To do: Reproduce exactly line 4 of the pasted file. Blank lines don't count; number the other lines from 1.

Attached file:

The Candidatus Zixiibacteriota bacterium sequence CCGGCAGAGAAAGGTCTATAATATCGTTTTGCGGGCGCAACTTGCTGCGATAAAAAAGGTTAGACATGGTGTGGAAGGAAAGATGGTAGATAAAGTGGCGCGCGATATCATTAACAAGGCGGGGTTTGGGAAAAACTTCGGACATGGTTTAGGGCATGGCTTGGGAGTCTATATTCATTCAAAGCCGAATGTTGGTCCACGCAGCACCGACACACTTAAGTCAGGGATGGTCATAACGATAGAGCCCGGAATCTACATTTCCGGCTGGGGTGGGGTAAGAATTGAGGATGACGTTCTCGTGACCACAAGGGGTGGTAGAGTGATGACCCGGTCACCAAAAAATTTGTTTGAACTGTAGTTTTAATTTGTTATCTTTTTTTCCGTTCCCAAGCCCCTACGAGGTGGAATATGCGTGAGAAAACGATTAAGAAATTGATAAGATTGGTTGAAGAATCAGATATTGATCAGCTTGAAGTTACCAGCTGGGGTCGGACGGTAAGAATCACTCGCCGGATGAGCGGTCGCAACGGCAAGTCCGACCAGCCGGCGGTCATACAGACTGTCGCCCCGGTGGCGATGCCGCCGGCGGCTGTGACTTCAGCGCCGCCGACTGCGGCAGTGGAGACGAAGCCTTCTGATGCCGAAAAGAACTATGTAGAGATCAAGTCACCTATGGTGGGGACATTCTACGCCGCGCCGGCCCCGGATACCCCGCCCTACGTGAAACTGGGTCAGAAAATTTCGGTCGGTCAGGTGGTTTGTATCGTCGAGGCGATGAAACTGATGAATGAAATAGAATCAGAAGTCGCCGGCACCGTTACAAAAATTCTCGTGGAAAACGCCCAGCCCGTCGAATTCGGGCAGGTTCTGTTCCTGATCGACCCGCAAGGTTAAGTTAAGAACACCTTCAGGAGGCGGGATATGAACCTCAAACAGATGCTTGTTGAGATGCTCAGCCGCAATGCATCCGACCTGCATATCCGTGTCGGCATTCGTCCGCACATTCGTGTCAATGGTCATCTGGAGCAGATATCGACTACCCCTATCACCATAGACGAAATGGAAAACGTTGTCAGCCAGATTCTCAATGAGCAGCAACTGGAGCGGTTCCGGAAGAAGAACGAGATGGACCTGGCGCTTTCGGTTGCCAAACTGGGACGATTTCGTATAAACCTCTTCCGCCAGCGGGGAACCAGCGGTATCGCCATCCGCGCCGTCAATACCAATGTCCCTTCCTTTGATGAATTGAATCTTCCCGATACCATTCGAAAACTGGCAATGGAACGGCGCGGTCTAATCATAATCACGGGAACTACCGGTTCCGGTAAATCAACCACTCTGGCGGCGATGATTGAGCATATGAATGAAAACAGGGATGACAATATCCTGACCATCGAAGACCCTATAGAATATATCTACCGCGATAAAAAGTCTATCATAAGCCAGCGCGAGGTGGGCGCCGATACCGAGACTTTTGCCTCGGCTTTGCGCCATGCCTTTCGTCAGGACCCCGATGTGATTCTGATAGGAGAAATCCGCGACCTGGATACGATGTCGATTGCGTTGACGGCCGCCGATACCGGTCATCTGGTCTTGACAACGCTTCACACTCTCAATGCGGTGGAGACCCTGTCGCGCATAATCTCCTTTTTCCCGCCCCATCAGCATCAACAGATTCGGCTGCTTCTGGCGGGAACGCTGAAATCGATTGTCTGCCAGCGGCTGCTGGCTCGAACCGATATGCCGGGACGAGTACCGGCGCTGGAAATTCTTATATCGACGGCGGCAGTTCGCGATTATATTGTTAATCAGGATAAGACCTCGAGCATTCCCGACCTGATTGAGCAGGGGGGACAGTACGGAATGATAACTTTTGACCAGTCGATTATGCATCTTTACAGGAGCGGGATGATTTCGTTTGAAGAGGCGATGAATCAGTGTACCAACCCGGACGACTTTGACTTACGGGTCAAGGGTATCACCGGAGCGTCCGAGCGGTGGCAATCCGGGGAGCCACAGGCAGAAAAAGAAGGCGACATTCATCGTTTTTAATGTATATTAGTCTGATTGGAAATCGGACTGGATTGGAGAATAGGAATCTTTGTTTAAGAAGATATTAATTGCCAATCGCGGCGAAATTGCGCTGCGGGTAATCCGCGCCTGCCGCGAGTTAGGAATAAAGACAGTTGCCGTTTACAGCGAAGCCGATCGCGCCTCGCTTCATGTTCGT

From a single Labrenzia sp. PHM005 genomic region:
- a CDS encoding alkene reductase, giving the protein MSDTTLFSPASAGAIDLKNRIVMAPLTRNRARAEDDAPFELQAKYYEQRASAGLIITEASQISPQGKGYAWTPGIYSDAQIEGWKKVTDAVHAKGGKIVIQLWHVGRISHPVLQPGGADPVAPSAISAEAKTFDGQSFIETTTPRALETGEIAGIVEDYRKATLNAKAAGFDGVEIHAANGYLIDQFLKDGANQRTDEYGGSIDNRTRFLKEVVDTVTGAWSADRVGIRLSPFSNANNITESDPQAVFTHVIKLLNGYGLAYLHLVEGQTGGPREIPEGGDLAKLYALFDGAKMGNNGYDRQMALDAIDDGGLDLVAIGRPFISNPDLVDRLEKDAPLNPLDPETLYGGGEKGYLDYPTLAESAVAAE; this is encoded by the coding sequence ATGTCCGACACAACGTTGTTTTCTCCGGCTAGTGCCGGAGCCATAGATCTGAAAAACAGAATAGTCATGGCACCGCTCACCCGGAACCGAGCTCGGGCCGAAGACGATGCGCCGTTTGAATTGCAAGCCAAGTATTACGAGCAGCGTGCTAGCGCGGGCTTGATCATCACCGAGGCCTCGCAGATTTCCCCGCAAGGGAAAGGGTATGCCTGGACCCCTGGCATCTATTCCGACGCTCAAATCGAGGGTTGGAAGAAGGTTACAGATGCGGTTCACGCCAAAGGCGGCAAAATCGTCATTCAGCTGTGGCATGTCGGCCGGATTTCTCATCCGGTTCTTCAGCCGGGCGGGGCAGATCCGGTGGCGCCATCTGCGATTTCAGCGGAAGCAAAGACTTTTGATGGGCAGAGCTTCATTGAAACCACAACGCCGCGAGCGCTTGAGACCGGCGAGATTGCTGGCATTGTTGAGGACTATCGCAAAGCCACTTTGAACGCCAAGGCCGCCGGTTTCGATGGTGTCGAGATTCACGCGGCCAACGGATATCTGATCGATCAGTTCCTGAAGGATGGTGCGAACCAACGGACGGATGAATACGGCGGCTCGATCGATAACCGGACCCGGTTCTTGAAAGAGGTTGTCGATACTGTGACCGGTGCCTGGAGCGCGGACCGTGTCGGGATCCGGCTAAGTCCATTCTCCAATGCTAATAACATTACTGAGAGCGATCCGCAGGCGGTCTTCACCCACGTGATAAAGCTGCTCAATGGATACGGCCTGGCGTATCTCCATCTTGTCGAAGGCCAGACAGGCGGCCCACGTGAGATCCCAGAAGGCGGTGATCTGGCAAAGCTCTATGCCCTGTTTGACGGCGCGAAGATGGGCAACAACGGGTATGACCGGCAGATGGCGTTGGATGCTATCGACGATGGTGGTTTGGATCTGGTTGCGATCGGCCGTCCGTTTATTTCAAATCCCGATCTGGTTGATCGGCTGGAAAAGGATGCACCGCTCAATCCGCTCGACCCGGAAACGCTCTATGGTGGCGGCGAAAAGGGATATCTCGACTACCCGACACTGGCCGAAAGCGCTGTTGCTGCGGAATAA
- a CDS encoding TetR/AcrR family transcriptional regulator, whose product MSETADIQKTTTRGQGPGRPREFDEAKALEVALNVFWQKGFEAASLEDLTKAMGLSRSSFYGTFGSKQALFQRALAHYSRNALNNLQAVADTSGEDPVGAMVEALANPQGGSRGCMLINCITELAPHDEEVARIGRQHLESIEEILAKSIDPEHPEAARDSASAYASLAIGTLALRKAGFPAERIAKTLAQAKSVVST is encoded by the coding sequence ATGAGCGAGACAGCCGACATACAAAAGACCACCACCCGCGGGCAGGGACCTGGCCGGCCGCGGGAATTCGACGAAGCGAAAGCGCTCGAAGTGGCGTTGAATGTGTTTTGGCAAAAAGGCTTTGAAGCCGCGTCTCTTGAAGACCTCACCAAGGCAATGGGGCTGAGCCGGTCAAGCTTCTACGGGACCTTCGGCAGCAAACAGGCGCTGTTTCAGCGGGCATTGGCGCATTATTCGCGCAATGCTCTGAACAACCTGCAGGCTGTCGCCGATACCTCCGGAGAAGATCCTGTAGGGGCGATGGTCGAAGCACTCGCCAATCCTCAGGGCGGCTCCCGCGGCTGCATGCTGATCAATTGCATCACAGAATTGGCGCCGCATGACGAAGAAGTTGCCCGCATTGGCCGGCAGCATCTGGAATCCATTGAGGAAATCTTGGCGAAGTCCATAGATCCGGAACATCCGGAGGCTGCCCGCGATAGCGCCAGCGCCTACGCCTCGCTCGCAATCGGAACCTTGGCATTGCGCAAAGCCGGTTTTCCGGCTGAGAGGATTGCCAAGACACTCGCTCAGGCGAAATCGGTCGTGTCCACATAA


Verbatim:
- a CDS encoding TetR/AcrR family transcriptional regulator, whose product MSETADIQKTTTRGQGPGRPREFDEAKALEVALNVFWQKGFEAASLEDLTKAMGLSRSSFYGTFGSKQALFQRALAHYSRNALNNLQAVADTSGEDPVGAMVEALANPQGGSRGCMLINCITELAPHDEEVARIGRQHLESIEEILAKSIDPEHPEAARDSASAYASLAIGTLALRKAGFPAERIAKTLAQAKSVVST is encoded by the coding sequence ATGAGCGAGACAGCCGACATACAAAAGACCACCACCCGCGGGCAGGGACCTGGCCGGCCGCGGGAATTCGACGAAGCGAAAGCGCTCGAAGTGGCGTTGAATGTGTTTTGGCAAAAAGGCTTTGAAGCCGCGTCTCTTGAAGACCTCACCAAGGCAATGGGGCTGAGCCGGTCAAGCTTCTACGGGACCTTCGGCAGCAAACAGGCGCTGTTTCAGCGGGCATTGGCGCATTATTCGCGCAATGCTCTGAACAACCTGCAGGCTGTCGCCGATACCTCCGGAGAAGATCCTGTAGGGGCGATGGTCGAAGCACTCGCCAATCCTCAGGGCGGCTCCCGCGGCTGCATGCTGATCAATTGCATCACAGAATTGGCGCCGCATGACGAAGAAGTTGCCCGCATTGGCCGGCAGCATCTGGAATCCATTGAGGAAATCTTGGCGAAGTCCATAGATCCGGAACATCCGGAGGCTGCCCGCGATAGCGCCAGCGCCTACGCCTCGCTCGCAATCGGAACCTTGGCATTGCGCAAAGCCGGTTTTCCGGCTGAGAGGATTGCCAAGACACTCGCTCAGGCGAAATCGGTCGTGTCCACATAA